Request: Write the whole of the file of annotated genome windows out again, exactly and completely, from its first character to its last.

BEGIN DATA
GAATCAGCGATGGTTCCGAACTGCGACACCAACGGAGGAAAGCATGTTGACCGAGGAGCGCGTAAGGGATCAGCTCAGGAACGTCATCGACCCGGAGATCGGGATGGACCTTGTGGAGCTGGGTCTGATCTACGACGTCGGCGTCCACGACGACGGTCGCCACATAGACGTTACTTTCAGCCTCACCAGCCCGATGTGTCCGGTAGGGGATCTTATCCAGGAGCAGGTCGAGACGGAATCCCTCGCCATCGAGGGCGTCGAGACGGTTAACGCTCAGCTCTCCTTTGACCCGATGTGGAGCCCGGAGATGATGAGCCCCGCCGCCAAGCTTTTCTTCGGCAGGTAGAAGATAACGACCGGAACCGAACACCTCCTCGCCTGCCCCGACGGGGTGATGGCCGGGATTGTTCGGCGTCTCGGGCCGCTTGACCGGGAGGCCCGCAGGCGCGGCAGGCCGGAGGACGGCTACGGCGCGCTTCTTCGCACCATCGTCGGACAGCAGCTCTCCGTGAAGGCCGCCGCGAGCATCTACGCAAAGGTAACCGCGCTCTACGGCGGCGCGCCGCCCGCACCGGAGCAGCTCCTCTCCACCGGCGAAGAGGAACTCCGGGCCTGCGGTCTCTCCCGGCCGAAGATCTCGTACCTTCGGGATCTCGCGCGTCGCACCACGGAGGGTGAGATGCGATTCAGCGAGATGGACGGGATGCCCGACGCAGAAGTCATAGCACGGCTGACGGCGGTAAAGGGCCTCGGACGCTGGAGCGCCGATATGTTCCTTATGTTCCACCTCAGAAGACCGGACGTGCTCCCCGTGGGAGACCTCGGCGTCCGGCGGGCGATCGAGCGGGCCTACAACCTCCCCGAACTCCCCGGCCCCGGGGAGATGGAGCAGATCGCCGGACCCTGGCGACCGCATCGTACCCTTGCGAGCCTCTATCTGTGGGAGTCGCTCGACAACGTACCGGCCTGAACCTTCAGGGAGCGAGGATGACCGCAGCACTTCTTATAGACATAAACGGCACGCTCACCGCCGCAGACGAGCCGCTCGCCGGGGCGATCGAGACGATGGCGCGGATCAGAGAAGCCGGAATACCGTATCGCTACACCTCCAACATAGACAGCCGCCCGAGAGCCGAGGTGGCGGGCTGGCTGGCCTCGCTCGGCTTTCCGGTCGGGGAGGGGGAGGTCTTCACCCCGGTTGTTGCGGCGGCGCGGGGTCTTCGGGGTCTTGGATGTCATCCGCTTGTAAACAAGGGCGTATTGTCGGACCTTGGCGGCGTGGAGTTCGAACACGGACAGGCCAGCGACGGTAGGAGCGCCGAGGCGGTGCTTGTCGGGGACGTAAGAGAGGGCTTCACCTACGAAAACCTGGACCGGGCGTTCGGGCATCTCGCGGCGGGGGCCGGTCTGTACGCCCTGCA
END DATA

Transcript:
GAATCAGCGATGGTTCCGAACTGCGACACCAACGGAGGAAAGCATGTTGACCGAGGAGCGCGTAAGGGATCAGCTCAGGAACGTCATCGACCCGGAGATCGGGATGGACCTTGTGGAGCTGGGTCTGATCTACGACGTCGGCGTCCACGACGACGGTCGCCACATAGACGTTACTTTCAGCCTCACCAGCCCGATGTGTCCGGTAGGGGATCTTATCCAGGAGCAGGTCGAGACGGAATCCCTCGCCATCGAGGGCGTCGAGACGGTTAACGCTCAGCTCTCCTTTGACCCGATGTGGAGCCCGGAGATGATGAGCCCCGCCGCCAAGCTTTTCTTCGGCAGGTAGAAGATAACGACCGGAACCGAACACCTCCTCGCCTGCCCCGACGGGGTGATGGCCGGGATTGTTCGGCGTCTCGGGCCGCTTGACCGGGAGGCCCGCAGGCGCGGCAGGCCGGAGGACGGCTACGGCGCGCTTCTTCGCACCATCGTCGGACAGCAGCTCTCCGTGAAGGCCGCCGCGAGCATCTACGCAAAGGTAACCGCGCTCTACGGCGGCGCGCCGCCCGCACCGGAGCAGCTCCTCTCCACCGGCGAAGAGGAACTCCGGGCCTGCGGTCTCTCCCGGCCGAAGATCTCGTACCTTCGGGATCTCGCGCGTCGCACCACGGAGGGTGAGATGCGATTCAGCGAGATGGACGGGATGCCCGACGCAGAAGTCATAGCACGGCTGACGGCGGTAAAGGGCCTCGGACGCTGGAGCGCCGATATGTTCCTTATGTTCCACCTCAGAAGACCGGACGTGCTCCCCGTGGGAGACCTCGGCGTCCGGCGGGCGATCGAGCGGGCCTACAACCTCCCCGAACTCCCCGGCCCCGGGGAGATGGAGCAGATCGCCGGACCCTGGCGACCGCATCGTACCCTTGCGAGCCTCTATCTGTGGGAGTCGCTCGACAACGTACCGGCCTGAACCTTCAGGGAGCGAGGATGACCGCAGCACTTCTTATAGACATAAACGGCACGCTCACCGCCGCAGACGAGCCGCTCGCCGGGGCGATCGAGACGATGGCGCGGATCAGAGAAGCCGGAATACCGTATCGCTACACCTCCAACATAGACAGCCGCCCGAGAGCCGAGGTGGCGGGCTGGCTGGCCTCGCTCGGCTTTCCGGTCGGGGAGGGGGAGGTCTTCACCCCGGTTGTTGCGGCGGCGCGGGGTCTTCGGGGTCTTGGATGTCATCCGCTTGTAAACAAGGGCGTATTGTCGGACCTTGGCGGCGTGGAGTTCGAACACGGACAGGCCAGCGACGGTAGGAGCGCCGAGGCGGTGCTTGTCGGGGACGTAAGAGAGGGCTTCACCTACGAAAACCTGGACCGGGCGTTCGGGCATCTCGCGGCGGGGGCCGGTCTGTACGCCCTGCA